Turetsky said the smokable hemp trend is too new to provide solid predictions, but he’s betting on the potential of cannabis strains high in CBD but low in THC.

“Some people want to smoke cannabis, the way cannabis has historically been consumed, but they don’t want to get toasted,” Turetsky said.

“With smokable hemp, there’s a relaxing, meditative effect.”

Kristen Nichols can be reached at [email protected]

15 comments on “No extraction required: Smokable hemp trend gives farmers new use for flower
  1. Vince on

    This is fantastic, specifically many marijuana users are switching to hemp as it provides the relief they need without the undesireable high and side effects of higher levels of THC.

  2. George Bianchini on

    ““We identified it as one of the fastest-growing segments of the CBD market this year,” Gomez told Hemp Industry Daily.”
    It’s such a wonderful thing that California drug boss Lori Ajax banned it from dispensaries.

  3. Michael Whalen, President, Nevada Hemp Association on

    Thank You Kristin McNichol for another timely Hemp industry article on
    What this latest trend is all about at this early stage of a much bigger Hemp movement that is going apeshit crazy right now….
    I’ve been smoking some of the best Hemp flowers in the country for a couple of Years now and let Me tell You they are FANTASTIC for pain, anxiety, insomnia, inflammation and have a very nice calming effect without doping a person up. It’s about time!
    Thank You Richard Rose, of “No-Bacco”, You have been telling Us for years to Smoke Hemp! You were right this whole time
    Great article Kristin!

  4. Johnathan Aluitious Hempseed" Da Third" on

    I have used Selective breeding techniques to cross cannabis r. with cannabis s,l, and ind. to create high C.B.D. low T.H.C. blends. These are closer to the T.H.C. levels of poor quality varietals of the 1960s. No paranoia ,controllable munchies,without the couch lock,effect or potential for psychological side effects.

    • Sue on

      The reputable vendors do, and post their third-party lab results online and send them out with orders. (They and the consumers need the labs to prove it’s actually hemp they’re selling, not MJ, or it would not be federally legal. One just needs to look for vendors who post third-party lab results on cannabinoid levels and level of contaminants, toxins, etc., which should receive a “Pass” or be shown to be <LOQ. Some vendors are now offering terpene profiles as well.)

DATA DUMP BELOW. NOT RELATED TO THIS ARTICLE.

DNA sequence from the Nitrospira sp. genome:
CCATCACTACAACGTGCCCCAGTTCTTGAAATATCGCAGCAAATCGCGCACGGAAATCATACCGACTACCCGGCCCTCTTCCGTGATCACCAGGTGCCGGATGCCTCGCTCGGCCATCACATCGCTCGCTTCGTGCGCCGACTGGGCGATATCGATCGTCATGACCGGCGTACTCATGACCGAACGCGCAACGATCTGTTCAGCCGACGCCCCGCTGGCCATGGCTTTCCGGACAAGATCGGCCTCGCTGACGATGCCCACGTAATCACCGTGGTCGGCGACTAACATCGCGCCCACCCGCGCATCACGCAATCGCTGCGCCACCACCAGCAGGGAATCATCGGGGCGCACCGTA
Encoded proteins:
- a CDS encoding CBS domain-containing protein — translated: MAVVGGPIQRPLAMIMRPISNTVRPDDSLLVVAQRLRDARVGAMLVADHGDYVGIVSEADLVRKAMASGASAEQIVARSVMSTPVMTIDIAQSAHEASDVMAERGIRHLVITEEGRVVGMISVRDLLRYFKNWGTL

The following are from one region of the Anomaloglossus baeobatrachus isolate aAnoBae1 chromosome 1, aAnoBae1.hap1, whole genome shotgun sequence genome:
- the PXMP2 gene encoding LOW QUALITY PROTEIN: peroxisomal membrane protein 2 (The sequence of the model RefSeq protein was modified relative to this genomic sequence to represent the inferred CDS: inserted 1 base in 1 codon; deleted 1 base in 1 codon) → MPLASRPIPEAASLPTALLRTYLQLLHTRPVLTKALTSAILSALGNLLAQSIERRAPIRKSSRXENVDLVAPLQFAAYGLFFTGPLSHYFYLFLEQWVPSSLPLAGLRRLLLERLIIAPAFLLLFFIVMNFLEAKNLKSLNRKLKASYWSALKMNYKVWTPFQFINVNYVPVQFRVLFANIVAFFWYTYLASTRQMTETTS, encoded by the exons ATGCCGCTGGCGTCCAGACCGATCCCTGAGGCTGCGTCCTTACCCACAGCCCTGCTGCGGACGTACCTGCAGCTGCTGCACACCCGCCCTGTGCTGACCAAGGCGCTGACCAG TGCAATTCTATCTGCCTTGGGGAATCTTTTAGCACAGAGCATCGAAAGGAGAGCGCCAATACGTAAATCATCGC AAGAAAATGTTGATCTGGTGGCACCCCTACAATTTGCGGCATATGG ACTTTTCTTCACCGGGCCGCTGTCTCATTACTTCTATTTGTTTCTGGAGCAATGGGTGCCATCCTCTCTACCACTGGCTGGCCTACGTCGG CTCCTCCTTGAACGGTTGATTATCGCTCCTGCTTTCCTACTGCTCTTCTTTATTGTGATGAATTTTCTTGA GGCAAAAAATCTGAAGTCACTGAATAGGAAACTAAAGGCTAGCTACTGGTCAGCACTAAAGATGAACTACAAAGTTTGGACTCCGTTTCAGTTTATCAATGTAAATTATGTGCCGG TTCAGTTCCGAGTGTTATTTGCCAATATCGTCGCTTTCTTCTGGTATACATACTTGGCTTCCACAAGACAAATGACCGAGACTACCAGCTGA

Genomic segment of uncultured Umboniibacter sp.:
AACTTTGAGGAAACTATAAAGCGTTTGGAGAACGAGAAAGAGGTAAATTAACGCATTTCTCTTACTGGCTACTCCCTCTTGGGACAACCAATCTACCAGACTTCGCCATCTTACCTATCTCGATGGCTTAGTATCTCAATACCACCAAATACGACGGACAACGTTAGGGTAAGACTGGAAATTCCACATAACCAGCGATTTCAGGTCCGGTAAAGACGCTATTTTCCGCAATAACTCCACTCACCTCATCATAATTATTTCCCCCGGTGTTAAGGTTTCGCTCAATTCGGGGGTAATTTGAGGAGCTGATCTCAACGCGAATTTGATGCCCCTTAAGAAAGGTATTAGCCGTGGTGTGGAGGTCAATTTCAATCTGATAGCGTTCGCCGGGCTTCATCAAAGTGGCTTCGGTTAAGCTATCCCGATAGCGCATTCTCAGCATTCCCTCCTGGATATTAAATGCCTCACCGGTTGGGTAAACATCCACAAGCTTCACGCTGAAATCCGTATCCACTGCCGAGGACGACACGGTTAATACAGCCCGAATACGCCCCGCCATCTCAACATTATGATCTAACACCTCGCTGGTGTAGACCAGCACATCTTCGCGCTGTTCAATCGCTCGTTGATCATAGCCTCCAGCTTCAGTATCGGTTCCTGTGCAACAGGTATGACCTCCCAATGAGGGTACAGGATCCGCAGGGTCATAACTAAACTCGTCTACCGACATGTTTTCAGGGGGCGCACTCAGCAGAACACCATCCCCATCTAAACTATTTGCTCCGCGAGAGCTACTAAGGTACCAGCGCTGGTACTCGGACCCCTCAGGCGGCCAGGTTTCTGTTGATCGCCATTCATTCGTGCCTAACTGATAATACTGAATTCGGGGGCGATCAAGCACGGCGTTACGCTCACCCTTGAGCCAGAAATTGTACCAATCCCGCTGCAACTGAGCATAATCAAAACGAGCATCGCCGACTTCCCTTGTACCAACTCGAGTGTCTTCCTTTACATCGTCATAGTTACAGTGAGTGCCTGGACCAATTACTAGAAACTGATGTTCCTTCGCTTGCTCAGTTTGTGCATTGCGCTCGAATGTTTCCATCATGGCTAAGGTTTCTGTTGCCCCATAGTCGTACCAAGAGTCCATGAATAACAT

5. Randy Chorvack on

    It’s interesting that smokable hemp can be sold in places where marijuana isn’t legal. Is that because it lacks the high that regular marijuana gives you? My cousin says he wants to try some of these, so I wanted to know what they were, exactly.

    • Mr. Jimi on

      Short answer is yes. MJ and smokeable hemp are from the same plant. The difference is a legal one. As long as the plant tests at less than 0.3% THC it is legally hemp. Over 0.3% THC and its MJ. There are lots of growers producing great product right now that sell online. A couple are Tweedle Farms in Oregon and Starseed Botanical in California.

  6. Luke on

    Not really the same taste as cannabis, but it’s getting close with new strains. I really like the concept of hemp “cigarettes” and I hope that they will be soon available across the whole world (I still smoke tobacco, but would much rather smoke hemp “cigarettes” than tobacco).

  7. Kallum on

    I love CBD flower. I switched from traditional cannabis to CBD flower. Regular marijuana caused me paranoia and anxiety. With hemp flower i get all the benefits of regular cannabis smoking without the anxiety. No burn out and all the good parts of cannabis that i loved. I still get a decent effect from it. My favorite strain is White Widow and Granddaddy Purple. I really hope the rules the USDA don’t change. Also worried about states banning it, some have already proposed it 🙁

Leave a Reply

Your email address will not be published. Required fields are marked *